Chicago’s passing offense has been marginally better with Nick Foles than Mitchell Trubisky thus far. With Foles, the Bears have generated 0.07 expected points added per pass, while they generated 0.05 with Trubisky in 2020. Regardless, those two averages are far from great. Foles is easily the better option of the two due to his upside, just as we saw in the team's comeback win over the Atlanta Falcons. He came in clutch with three big-time throws in the fourth quarter and helped the Bears score 20 unanswered to secure the victory.

While each signal-caller has made their fair share of mistakes this year, they both have had to deal with an extremely low rate of open throws. In fact, just 30% of their total passes combined beyond the line of scrimmage have been to a receiver with open separation. That’s the lowest rate in the league by over 5 percentage points.


Whether it was Drew Lock, Jeff Driskel or Brett Rypien under center, Denver struggled massively. Lock led the NFL’s least-efficient passing attack prior to getting hurt. The 2019 second-round pick has made only seven starts in his career and has yet to show much to get excited about, earning a career passing grade of 54.8.

Along with the issues the Broncos have at the quarterback position, the ground game hasn’t done much either. Denver ranks third-to-last in the percentage of runs resulting in positive expected points added. Unlike most teams at the bottom of this list, Denver is in a better position to have a successful offense sooner rather than later (as long as they get a new quarterback) with its strong wide receiver corps in Courtland Sutton, Jerry Jeudy and KJ Hamler.


After ranking dead last in both negatively graded and positively graded throw rate through the first four weeks of the year, Dwayne Haskins was officially benched in favor of Kyle Allen. I won’t argue with the notion that he didn’t get a fair shot, but I also won’t argue with Washington benching him. Haskins didn’t put the ball in harm’s way often last year, but his ball placement downfield was almost non-starter-esque, and that’s been the big theme of this season.

Throughout his NFL career, he has completed just four of 41 passes that traveled 10 or more yards to a tight window. On throws to that same depth to a receiver with a step or less of separation, Haskins has thrown an accurate ball just 23% of the time. That’s 6 percentage points lower than any other starting quarterback. On the bright side, Washington does have a star in the making in Terry McLaurin, who has been the NFL’s fifth-highest-graded wide receiver since entering the league in 2019.


There was a reasonable argument to be made that the public overrated Carson Wentz a bit, but no one — not even the biggest of haters — expected him to come out and start 2020 like this. Through the first four weeks, Wentz is the NFL’s lowest-graded passer (43.5) and has produced an NFL-high 14 turnover-worthy plays. That’s six more than anyone else and tied for the most by a quarterback in the first four games of a season in the PFF era.

Accuracy has always been an issue for Wentz. But this year, it went from something a team could live with to a liability. On throws of 10 or more yards, 57% of Wentz's passes have been uncatchable. That’s 10 percentage points worse than the quarterback that ranked last in that metric in 2019. It might be time to put in rookie Jalen Hurts.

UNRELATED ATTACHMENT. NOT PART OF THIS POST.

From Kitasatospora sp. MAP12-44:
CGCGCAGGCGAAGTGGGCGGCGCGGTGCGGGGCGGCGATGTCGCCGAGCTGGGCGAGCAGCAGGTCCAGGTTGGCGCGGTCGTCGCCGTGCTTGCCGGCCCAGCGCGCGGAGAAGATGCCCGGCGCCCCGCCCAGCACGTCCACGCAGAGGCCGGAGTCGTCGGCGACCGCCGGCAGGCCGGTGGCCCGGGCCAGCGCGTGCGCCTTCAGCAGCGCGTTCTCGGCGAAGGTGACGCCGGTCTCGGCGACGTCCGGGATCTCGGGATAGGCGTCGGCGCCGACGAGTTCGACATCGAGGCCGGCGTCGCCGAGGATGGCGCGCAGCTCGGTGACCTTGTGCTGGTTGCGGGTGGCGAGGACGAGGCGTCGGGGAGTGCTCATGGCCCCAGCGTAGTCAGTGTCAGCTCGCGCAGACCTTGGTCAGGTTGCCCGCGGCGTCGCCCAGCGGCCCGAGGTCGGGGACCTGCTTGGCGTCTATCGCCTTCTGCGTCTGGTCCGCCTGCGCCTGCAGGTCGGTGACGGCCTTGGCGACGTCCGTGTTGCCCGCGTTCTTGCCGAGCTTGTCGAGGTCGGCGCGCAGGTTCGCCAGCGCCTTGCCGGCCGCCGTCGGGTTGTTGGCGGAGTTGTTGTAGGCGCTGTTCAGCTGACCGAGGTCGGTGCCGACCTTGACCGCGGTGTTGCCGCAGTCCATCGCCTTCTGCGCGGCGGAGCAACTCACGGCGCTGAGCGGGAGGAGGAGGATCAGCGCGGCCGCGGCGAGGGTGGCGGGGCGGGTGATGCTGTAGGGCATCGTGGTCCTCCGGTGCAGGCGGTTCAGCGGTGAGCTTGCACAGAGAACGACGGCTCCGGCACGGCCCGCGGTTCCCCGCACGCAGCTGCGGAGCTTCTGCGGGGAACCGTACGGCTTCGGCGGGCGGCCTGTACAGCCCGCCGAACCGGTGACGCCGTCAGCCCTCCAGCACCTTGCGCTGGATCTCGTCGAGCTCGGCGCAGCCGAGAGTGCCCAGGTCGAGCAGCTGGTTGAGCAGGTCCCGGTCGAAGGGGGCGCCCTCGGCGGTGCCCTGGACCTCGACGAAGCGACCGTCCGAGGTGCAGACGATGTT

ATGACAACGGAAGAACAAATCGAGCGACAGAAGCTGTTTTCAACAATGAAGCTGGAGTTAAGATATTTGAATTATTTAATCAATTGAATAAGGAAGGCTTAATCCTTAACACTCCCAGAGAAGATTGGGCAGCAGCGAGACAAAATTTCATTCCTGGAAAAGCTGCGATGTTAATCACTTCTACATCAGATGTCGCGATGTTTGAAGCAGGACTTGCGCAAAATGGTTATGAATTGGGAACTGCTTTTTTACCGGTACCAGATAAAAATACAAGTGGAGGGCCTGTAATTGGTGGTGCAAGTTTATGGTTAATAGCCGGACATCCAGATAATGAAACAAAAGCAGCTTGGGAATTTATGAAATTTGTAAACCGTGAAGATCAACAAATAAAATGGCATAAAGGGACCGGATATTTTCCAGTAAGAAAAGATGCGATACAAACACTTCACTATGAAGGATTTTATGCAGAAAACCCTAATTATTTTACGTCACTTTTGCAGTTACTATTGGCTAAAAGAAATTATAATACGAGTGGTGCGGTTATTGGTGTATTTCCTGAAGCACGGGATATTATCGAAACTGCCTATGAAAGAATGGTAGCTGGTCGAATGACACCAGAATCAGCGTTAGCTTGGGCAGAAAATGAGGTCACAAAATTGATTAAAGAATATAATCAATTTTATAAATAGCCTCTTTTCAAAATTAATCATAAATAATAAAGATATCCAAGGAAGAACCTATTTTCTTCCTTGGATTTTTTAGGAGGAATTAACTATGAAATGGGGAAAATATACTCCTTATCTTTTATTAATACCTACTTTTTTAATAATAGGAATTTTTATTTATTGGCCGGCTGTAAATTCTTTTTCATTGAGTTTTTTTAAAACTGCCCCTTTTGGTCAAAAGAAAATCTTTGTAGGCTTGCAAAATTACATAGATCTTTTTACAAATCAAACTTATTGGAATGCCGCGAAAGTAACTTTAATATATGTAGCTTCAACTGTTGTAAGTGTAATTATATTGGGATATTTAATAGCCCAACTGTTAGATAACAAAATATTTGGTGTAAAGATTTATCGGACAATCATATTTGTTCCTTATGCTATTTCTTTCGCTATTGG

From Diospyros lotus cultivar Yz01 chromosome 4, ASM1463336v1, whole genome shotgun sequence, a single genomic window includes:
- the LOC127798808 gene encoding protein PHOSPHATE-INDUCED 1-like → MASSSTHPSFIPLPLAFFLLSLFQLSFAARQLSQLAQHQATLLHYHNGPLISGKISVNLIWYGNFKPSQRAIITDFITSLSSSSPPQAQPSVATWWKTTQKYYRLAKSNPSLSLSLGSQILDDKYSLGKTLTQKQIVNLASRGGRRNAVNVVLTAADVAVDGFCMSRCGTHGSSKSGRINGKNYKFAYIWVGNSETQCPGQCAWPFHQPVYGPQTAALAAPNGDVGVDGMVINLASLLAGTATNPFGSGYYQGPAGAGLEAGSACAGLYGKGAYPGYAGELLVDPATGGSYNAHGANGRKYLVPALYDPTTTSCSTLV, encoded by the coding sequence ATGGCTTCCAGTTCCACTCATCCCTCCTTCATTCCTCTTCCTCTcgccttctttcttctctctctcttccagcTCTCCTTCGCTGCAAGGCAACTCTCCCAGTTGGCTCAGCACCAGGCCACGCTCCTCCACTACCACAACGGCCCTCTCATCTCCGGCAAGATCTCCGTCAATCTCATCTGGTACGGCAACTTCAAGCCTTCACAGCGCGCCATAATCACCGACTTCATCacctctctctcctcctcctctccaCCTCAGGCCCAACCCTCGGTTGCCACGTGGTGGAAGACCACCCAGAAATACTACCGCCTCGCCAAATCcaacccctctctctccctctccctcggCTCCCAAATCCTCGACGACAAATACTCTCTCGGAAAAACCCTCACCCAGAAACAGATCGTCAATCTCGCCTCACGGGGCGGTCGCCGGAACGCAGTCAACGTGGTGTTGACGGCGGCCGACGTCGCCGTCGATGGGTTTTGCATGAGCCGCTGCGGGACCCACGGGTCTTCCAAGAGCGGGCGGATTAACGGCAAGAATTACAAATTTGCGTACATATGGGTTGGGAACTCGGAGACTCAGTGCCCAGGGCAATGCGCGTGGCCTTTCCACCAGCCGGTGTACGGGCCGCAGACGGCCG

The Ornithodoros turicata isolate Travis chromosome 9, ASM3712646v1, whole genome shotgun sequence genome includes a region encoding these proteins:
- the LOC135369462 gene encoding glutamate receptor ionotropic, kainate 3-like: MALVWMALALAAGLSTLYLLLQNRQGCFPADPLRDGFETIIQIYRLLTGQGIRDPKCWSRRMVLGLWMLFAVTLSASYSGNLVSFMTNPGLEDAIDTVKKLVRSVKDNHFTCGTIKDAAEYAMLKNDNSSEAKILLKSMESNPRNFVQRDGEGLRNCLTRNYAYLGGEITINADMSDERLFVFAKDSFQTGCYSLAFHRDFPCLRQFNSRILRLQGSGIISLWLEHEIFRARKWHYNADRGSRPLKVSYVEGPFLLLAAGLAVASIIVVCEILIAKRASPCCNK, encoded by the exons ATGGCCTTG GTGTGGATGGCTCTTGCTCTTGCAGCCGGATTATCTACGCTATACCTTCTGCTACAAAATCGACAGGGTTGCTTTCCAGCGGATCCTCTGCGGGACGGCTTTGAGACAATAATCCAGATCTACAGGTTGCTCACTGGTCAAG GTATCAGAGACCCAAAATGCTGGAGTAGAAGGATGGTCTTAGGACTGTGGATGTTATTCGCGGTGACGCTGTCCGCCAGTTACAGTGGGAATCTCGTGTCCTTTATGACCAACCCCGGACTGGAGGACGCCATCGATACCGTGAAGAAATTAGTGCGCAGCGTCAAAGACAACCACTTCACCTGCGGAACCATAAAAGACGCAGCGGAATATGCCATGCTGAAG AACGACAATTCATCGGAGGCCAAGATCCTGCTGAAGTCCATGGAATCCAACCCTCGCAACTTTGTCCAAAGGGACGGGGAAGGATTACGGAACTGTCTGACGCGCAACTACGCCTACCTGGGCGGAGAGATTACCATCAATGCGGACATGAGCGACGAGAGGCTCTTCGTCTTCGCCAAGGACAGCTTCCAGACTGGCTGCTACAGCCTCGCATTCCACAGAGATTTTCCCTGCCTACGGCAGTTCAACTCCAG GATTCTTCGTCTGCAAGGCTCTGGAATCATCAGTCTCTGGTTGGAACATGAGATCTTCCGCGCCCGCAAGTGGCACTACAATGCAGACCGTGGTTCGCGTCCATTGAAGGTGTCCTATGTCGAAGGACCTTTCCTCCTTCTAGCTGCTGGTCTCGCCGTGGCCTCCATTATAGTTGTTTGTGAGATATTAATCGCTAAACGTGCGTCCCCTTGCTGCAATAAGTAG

After the Giants' Week 1 showing against the Steelers, there was some small hope that their offense might be taking a step forward with Daniel Jones in his second year starting. While New York lost the game, they at least produced positive expected points added in addition to Jones earning the highest game grade of his career (82.1) against a great Pittsburgh defense.

Then, over the course of the next three games, Jones recorded just a 62.2 passing grade (26th) and produced negative expected points added per pass in every outing, separating his team from the Eagles at No. 30 and barely ranking ahead of No. 32. It doesn’t help that the Giants' defense has forced them to play from behind for most of the season, but the offense has still been poor to start games. In fact, on those scripted first 15 plays in 2020, the Giants have produced -0.39 expected points added per play. That is the worst mark in the league by quite a bit (next worst is at -0.22).


With the way this Jets passing attack has looked, the team may put up a goose egg in the win column for the 2020 season. The Jets have produced -0.23 expected points added per pass in non-garbage time, far worse than any other team in the league (second-worst is at -0.17). Quarterback Sam Darnold is starting to look more and more like a bust, proving to be wildly inconsistent as a downfield passer.

He has just three big-time throws in non-garbage time this year, the fewest among quarterbacks who have started every game they appeared in. Darnold is once again suffering through poor offensive line play (fifth-highest rate of dropbacks under pressure), but even when the Jets do give him a clean pocket, he hasn’t looked much better. His 60.3 clean-pocket passing grade is the third-worst in the NFL.

A winless season is the best-case scenario at this point for the Jets — it’ll secure them Trevor Lawrence, which will vastly improve this ugly offense.

You've got the first pick with your finances. Western Southern Financial Group.

NFL Featured Tools


Unlock all tools and content including Player Grades, Fantasy, NFL Draft, Premium Stats, Greenline and DFS.

$9.99 / mo
$79.99 / yr